Panetta Hearing: Underway
And we’re off. One thing I didn’t anticipate in my preview of CIA Director-designate Leon Panetta’s confirmation hearing is a question about his speaking fees. Which aren’t, you know, illegal or unethical. Still, watch for this as a hearing subplot.
Here’s Senate intelligence committee chairwoman Dianne Feinstein (D-Calif.), a former Panetta skeptic. She calls him a “clean break” from torture and manipulated intelligence and pledges her support. Feinstein, a big supporter of deputy CIA director and legendary operative Steve Kappes, makes a point of praising Kappes and says Panetta “will ensure [CIA] operates in a professional manner that reflects its true value to the country.” Interestingly, she says Panetta has promised to “reduce CIA’s reliance on contractors” and will inform the “full committee” — not just its leadership — of covert actions.
Let’s skip Vice Chairman Kit Bond’s (R-Mo.) opening statement. Up on the Senate intelligence committee’s website is Panetta’s responses to prepared questions. Check out how he describes his priorities.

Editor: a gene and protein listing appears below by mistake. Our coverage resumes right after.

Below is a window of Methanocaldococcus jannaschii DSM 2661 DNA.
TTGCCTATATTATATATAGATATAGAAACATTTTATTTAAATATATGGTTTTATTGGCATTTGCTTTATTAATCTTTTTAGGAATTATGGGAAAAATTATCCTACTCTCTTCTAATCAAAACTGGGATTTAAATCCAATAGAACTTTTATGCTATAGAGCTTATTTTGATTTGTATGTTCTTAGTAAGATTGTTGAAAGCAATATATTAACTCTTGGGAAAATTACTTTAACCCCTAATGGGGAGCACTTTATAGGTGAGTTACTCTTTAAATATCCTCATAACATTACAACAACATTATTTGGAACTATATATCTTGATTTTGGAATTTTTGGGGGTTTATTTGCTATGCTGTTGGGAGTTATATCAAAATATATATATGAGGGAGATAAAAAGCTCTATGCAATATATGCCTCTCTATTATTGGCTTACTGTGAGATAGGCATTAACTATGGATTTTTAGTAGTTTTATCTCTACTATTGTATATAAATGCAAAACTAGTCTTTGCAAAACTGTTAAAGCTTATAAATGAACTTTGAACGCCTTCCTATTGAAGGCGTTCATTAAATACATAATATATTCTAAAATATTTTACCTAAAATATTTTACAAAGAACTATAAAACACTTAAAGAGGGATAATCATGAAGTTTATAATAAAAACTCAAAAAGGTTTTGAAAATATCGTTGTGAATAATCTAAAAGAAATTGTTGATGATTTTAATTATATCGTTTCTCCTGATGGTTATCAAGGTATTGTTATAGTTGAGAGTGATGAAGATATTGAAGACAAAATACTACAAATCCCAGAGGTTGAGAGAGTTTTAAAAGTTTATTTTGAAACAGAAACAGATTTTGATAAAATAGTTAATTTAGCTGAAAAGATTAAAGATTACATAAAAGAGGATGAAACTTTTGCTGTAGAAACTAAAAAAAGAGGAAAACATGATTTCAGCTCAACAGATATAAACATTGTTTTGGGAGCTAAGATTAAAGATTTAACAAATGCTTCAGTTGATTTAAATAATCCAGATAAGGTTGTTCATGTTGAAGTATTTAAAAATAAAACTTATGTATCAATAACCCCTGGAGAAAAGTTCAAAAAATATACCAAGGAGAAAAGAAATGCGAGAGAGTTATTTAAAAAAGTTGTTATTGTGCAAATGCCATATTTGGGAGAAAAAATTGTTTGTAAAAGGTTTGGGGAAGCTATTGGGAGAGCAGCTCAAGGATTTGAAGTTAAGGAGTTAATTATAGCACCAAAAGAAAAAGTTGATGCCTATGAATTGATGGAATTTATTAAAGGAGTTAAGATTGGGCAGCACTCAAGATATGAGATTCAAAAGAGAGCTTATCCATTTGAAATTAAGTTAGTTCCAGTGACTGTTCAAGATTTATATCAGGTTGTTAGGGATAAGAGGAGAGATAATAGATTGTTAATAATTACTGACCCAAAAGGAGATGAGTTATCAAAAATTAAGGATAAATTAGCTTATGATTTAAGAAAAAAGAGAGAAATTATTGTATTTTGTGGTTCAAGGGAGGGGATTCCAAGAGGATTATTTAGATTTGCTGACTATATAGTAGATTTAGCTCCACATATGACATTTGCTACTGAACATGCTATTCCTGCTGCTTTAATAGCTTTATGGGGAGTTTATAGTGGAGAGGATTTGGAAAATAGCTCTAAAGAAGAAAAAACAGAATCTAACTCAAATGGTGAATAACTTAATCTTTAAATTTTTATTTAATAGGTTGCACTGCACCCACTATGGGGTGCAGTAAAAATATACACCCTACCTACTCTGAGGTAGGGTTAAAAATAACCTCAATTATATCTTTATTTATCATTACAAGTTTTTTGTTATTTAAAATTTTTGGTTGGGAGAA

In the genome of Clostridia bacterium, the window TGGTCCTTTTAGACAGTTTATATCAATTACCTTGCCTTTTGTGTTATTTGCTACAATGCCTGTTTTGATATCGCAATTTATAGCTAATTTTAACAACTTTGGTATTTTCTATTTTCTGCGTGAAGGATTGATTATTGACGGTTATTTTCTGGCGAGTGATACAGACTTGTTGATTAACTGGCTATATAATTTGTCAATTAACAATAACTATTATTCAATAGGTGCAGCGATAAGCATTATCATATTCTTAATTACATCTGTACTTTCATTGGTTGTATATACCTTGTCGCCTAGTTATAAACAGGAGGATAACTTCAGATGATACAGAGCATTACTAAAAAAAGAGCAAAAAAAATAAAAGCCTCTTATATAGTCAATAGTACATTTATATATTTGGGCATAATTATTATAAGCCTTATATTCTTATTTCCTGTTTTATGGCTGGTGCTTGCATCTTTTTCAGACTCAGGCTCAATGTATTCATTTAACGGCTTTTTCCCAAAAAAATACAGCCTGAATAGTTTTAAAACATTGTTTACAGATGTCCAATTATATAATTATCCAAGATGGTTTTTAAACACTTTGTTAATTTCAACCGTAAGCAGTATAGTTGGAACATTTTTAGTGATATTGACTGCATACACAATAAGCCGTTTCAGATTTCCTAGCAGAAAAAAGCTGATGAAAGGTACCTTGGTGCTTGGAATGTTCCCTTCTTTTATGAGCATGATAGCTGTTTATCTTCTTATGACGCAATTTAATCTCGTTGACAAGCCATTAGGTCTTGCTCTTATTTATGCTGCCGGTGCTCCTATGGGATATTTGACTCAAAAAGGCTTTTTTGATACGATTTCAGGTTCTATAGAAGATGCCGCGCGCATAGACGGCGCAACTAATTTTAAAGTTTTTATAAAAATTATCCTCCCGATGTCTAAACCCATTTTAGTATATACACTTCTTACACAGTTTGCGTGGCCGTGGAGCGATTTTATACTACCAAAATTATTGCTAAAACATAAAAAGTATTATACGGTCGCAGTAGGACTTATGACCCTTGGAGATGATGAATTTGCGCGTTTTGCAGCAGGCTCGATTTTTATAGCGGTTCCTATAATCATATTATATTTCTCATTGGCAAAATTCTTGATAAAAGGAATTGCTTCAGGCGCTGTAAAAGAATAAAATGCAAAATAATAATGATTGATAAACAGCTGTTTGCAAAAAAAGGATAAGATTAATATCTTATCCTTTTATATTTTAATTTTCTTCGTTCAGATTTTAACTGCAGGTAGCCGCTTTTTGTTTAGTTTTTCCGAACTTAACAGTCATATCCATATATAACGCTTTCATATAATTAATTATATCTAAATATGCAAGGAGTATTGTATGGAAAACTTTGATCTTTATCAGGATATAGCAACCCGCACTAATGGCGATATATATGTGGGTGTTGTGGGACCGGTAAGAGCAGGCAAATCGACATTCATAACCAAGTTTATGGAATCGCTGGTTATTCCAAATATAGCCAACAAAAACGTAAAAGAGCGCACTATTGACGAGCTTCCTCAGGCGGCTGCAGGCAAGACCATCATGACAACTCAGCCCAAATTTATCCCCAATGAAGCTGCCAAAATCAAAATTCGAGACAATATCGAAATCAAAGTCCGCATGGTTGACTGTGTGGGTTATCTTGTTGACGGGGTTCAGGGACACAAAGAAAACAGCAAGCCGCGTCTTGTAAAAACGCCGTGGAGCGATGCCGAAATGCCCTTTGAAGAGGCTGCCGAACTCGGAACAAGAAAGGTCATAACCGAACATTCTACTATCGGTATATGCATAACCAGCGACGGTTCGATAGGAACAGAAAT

If confirmed, I will have three immediate priorities. First, along with my deputy Steve Kappes, I plan to review all Agency operations to assess where we have critical gaps and where we ought to focus our operational resources. This will require a careful review of the Agency’s principal analytic assessments and scrutiny of how resources are allocated across CIA.
Second, I plan to work with Admiral Blair to forge greater collaboration between the DNI and CIA. The existing laws and Executive Orders speak to this relationship, but much has to be worked out between the leadership of the two organizations to ensure greater efficiency and coordination. I am committed to making this new structure work.
Third, I plan to review the relationship between the CIA and Congress to determine how to strengthen consultation with the Intelligence Committees, as well as other Committees of jurisdiction.
In addition to these three strategic priorities, I plan to review some key management issues facing the Agency, such as the over-reliance on contractors and the question of whether we are recruiting a talent pool this is diverse enough and sufficiently language-proficient to fulfill our operational requirements.
Oh, charmingly, Bond suggested that he’ll be asking Panetta about his finances to ensure there isn’t a “counterintelligence” question. Did someone accuse Leon Panetta of being a foreign agent or something?